Referring to FIGS. 10 and 11, the brake light 17 includes a casing 18 which contains a power source in the form of a pair of batteries 10. A switch enclosure 11 is contained within the casing 18. A gimballed inertia switch generally illustrated at 30 is attached to and pivots in a substantially vertical plane about an axis 12 so that its' attitude relative to enclosure 11 is dependent on the operating position of the bicycle 38 on which the brake light 17 is fixed. A counterweight 40 assists to move the switch 30 under the different positions of the bicycle 38 such that its position remains substantially as illustrated in the drawings.
Within the gimballed switch enclosure 11 and with reference to FIG. 11, the inertia switch includes a conductive gold plated ball 13 which is mounted within a substantially cylindrical sealed conductive drawn nickel tube 16, the tube 16 being inclined in its normal position as illustrated under the influence of a counterweight 40 which is connected to the switch 30. The tube 16 together with the counterweight 40 rotate about axis 12.
When the brake light 17 is not activated, the gold plated ball 13 makes contact with both the walls and the lower end of the conductive drawn nickel tube 16. A conductive gold plated electrical contact 14 is insulated from the substantially cylindrical tube 16 by way of rubber washer 31 and is situated at the opposite end of the tube 16 from the gravity actuated position of the conductive gold plated ball switch 13.
The brake light 17 will be attached by way of a bracket 36 to the rear of a bicycle seat 37 on bicycle 38 so that it becomes substantially integral with the bicycle seat 37. Under normal forward travel conditions, the switch 30 will pivot about the substantially horizontal axis 12 under the influence of counterweight 40 and be maintained in an attitude to keep the conductive gold plated ball 13 in position against the lower oriented end of the conductive drawn nickel tube 16 as viewed in FIG. 11.
Under conditions of deceleration, however, inertia will cause the ball 13 to move toward and contact the conductive gold plated electrical contact 14 which will complete the circuit between the conductive tube 16 and contact 14 thereby illuminating the light bulb 15. When deceleration ceases, the conductive gold plated ball 13 will return to its position as illustrated in FIG. 11 and the light source 25 will be turned off due to the circuit being opened.
A second embodiment of the invention is illustrated in FIG. 12. A battery holder 21 is mechanically attached in a substantially horizontal orientation to the casing 24 by an arm at pivot point 22. A switch 23 is fixed mechanically to the battery case 21 at a point between the pivot point 22 and the battery case 21 and a cantilevered arm 33 extends from the switch 23. The switch 23 is connected through an electrical circuit (not shown) to both the light source 25 and the battery case 21. A foam damper 34 is inserted between the casing 24 and the batter holder 21 to bias the battery holder 21 towards the position as illustrated.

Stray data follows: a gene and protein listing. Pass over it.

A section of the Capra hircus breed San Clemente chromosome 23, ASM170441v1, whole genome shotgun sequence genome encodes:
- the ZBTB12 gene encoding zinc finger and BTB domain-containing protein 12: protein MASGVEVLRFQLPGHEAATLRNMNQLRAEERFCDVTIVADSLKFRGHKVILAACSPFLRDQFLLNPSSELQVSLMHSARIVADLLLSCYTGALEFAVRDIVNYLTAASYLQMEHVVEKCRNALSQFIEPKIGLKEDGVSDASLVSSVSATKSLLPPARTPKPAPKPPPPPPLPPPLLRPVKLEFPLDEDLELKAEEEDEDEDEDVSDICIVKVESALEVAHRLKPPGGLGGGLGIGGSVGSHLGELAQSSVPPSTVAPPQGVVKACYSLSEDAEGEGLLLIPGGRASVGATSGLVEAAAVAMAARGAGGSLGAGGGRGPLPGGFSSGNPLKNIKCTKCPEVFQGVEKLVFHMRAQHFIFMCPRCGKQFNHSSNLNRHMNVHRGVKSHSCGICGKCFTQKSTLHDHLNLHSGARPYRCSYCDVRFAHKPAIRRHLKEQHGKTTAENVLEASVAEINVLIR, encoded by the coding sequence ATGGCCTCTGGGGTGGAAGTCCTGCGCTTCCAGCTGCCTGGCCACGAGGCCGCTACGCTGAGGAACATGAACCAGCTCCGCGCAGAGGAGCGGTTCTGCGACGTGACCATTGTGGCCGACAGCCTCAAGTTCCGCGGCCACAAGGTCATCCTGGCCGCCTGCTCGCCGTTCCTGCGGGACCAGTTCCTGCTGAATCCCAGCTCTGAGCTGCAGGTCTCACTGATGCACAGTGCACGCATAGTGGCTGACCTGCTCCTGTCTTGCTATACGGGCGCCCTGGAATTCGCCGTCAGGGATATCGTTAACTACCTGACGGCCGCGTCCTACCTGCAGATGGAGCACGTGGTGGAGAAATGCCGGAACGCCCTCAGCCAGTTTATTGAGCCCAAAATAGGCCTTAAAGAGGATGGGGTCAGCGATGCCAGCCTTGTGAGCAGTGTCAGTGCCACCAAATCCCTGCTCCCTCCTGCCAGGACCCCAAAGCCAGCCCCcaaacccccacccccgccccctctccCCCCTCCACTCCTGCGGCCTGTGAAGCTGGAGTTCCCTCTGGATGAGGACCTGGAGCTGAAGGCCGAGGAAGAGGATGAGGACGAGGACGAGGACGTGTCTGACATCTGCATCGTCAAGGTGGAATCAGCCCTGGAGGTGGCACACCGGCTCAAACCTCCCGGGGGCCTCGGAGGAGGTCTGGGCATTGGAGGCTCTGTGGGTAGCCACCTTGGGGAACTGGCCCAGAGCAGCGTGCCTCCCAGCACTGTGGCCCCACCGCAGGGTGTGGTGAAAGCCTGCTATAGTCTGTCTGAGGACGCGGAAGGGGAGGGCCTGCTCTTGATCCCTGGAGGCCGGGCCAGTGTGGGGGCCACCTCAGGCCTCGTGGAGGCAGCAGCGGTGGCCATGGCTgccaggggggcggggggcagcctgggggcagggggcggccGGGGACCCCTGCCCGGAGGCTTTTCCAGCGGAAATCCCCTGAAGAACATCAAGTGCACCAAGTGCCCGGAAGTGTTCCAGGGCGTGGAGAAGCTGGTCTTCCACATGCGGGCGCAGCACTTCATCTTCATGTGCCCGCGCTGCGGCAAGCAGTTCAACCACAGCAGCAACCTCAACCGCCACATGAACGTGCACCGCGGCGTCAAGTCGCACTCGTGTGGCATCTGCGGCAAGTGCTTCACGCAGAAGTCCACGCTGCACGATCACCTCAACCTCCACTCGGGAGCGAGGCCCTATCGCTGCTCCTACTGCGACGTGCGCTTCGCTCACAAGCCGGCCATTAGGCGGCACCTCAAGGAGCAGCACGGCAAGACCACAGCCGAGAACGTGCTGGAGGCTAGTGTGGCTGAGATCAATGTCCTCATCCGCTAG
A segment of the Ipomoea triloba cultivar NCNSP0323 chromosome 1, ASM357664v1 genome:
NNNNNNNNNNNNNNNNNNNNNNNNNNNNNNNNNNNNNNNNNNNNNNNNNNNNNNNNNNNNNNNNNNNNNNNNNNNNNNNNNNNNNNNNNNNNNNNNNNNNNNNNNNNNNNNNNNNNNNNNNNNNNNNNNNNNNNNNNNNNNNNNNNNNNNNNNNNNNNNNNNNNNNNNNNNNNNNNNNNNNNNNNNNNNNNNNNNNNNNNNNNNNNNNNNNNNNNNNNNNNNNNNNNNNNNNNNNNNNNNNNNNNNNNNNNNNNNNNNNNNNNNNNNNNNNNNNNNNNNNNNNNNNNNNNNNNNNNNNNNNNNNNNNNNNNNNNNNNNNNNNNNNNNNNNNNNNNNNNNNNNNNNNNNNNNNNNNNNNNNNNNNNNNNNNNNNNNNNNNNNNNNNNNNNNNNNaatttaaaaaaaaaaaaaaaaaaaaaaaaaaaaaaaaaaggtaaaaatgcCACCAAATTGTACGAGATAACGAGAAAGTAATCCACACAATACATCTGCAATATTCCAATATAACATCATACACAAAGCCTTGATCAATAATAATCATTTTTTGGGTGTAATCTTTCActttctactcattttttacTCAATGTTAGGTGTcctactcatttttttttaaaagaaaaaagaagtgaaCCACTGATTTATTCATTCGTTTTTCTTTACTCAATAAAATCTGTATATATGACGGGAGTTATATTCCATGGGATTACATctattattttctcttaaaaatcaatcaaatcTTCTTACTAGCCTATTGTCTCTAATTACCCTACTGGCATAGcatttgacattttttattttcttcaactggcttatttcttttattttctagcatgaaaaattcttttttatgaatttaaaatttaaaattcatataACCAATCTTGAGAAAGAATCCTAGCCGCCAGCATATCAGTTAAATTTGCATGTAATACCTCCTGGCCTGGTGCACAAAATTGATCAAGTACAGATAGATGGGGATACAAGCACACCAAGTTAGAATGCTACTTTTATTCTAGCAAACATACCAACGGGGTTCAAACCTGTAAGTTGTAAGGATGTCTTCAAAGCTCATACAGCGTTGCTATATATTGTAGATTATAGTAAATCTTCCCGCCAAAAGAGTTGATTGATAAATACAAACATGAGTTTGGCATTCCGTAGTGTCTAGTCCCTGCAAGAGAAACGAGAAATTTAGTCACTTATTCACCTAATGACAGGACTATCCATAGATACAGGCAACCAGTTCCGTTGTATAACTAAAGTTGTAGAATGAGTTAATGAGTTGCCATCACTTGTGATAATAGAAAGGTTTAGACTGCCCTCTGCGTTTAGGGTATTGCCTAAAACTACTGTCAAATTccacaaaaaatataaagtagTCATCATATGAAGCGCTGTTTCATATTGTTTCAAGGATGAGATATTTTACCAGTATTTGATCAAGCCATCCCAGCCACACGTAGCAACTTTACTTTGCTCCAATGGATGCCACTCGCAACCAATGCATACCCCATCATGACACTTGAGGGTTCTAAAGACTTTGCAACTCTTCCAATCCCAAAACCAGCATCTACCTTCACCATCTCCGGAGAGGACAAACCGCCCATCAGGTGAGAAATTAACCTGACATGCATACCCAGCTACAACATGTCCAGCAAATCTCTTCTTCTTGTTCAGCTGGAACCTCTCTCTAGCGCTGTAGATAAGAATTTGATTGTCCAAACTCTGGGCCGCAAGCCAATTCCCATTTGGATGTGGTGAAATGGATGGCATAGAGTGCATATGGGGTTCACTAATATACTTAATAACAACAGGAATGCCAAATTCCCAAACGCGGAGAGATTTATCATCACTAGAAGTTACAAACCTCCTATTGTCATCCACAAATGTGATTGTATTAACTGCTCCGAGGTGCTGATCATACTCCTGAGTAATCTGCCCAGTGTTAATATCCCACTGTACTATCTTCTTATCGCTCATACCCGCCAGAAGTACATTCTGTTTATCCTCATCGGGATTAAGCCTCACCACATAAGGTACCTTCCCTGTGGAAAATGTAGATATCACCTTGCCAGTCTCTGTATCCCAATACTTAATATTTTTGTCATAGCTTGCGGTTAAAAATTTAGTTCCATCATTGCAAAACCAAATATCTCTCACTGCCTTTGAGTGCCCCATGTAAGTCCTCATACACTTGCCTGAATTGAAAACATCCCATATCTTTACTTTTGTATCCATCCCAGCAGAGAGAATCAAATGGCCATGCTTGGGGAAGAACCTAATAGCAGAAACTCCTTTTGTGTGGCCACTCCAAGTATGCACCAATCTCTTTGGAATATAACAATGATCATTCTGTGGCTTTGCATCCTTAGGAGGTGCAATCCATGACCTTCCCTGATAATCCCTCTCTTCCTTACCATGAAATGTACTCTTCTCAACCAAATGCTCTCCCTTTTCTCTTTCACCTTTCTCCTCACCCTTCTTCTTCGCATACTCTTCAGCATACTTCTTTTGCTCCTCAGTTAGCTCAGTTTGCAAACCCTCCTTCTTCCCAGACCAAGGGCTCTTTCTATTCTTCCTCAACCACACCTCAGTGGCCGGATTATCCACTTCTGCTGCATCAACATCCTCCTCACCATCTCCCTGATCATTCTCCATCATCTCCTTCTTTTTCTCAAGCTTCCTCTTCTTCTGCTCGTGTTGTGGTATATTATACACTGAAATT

In operation and when the bicycle 38 decelerates, inertia causes the battery holder 21 to pivot about axis 22 in the direction of travel of the vehicle forcing the cantilever arm 33 of the switch 23 toward the stationary portion of the switch 23 which is connected to casing 24. When the arm 33 makes contact with the body of the switch 23, the circuit is closed and the bulbs 25 are illuminated. When deceleration ceases, the absence of inertia and the bias due to form damper 34 causes battery holder 21 to return to its normal inactivated position which thereby allows the cantilever arm 33 of the switch 23 to move away from its contact position and the circuit between the light source 25 and the battery case 21 is opened to shut off the light bulb 25.
While the brake light has been described as being used on a bicycle, many other appropriate uses on other vehicles or conveyances would, of course, be possible, such as boats, planes and the like and, indeed, could be used to initiate the operation of a light from any source using rotation. Similarly, while the light source is stated to be a bulb, it is clear that other illumination devices such as a light emitting diodes (L.E.D.'s) could also be used so long as necessary visible illumination is provided. Likewise, while the power source is said to be batteries, it is clear that other sources such as solar cells and the like could also be used.
Many modifications will readily occur to those skilled in the art to which the invention relates and the specific modifications set forth herein should be construed as illustrative only and not as limiting their scope as defined in accordance with the accompanying claims.